mental-health

One in four Americans suffers from some kind of mental illness in any given year, according to the National Alliance on Mental Illness. Many look to their church for spiritual guidance in times of distress. But they’re unlikely to find much help on Sunday mornings.

Most Protestant senior pastors (66 percent) seldom speak to their congregation about mental illness.

That includes almost half (49 percent) who rarely (39 percent) or never (10 percent), speak about mental illness. About 1 in 6 pastors (16 percent) speak about mental illness once a year. And about quarter of pastors (22 percent) are reluctant to help those who suffer from acute mental illness because it takes too much time.

Those are among the findings of a recent study of faith and mental illness by Nashville-based LifeWay Research. The study, co-sponsored by Focus on the Family, was designed to help churches better assist those affected by mental illness.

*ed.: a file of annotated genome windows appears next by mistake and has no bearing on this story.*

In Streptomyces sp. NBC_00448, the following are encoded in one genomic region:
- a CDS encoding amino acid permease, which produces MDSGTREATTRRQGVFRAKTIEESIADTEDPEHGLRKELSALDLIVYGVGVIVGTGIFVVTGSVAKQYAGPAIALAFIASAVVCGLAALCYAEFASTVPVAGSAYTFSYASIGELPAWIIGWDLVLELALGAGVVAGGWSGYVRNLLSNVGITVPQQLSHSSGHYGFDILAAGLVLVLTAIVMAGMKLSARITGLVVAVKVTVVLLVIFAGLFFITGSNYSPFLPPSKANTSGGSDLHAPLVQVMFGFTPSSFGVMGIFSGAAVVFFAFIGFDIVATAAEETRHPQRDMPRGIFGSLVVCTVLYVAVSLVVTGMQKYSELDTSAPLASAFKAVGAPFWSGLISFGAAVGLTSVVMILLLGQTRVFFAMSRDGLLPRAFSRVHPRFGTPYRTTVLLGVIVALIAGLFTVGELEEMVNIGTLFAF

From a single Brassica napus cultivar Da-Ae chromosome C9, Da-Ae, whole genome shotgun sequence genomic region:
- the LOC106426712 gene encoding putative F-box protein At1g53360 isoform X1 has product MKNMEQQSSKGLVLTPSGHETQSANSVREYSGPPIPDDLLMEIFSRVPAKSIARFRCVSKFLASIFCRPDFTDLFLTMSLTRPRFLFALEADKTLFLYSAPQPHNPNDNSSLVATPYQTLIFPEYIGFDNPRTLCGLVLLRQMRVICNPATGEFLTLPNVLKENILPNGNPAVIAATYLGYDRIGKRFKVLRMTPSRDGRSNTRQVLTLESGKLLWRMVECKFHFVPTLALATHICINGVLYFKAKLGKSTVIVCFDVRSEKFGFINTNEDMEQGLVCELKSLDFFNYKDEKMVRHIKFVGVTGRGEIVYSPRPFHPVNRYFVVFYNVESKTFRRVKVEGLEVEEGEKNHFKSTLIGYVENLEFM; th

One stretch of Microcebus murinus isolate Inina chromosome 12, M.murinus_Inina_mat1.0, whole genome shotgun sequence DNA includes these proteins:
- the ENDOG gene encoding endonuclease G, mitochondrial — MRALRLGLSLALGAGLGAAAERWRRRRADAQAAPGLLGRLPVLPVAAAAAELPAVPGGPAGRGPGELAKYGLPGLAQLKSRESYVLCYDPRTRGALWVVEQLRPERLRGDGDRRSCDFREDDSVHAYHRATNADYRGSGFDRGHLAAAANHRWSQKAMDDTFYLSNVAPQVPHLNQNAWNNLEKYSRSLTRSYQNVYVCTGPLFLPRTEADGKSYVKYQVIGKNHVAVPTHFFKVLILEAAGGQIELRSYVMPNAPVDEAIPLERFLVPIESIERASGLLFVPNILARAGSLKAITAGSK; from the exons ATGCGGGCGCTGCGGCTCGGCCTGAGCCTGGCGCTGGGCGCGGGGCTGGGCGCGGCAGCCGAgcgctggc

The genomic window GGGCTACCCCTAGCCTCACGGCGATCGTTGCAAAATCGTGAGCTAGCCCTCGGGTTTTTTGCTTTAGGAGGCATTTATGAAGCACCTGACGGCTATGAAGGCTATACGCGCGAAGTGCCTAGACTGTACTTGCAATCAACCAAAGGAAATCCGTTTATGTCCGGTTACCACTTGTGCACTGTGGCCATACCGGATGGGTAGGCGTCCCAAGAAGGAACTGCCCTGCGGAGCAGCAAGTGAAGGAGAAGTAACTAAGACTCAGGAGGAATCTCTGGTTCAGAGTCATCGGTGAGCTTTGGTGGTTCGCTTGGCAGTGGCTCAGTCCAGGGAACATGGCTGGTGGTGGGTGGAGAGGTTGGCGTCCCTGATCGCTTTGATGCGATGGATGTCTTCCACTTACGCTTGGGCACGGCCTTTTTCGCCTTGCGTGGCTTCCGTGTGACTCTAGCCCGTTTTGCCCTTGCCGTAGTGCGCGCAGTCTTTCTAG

Researchers looked at three groups for the study.

They surveyed 1,000 Protestant senior pastors about how their churches approach mental illness. Researchers then surveyed 355 Protestant Americans diagnosed with an acute mental illness—either moderate or severe depression, bipolar disorder or schizophrenia. Among them were 200 church-goers.

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Discussion: 1 in 6 Pastors Will Talk Once a Year About This Subject According to Study  was originally published on praisecleveland.com

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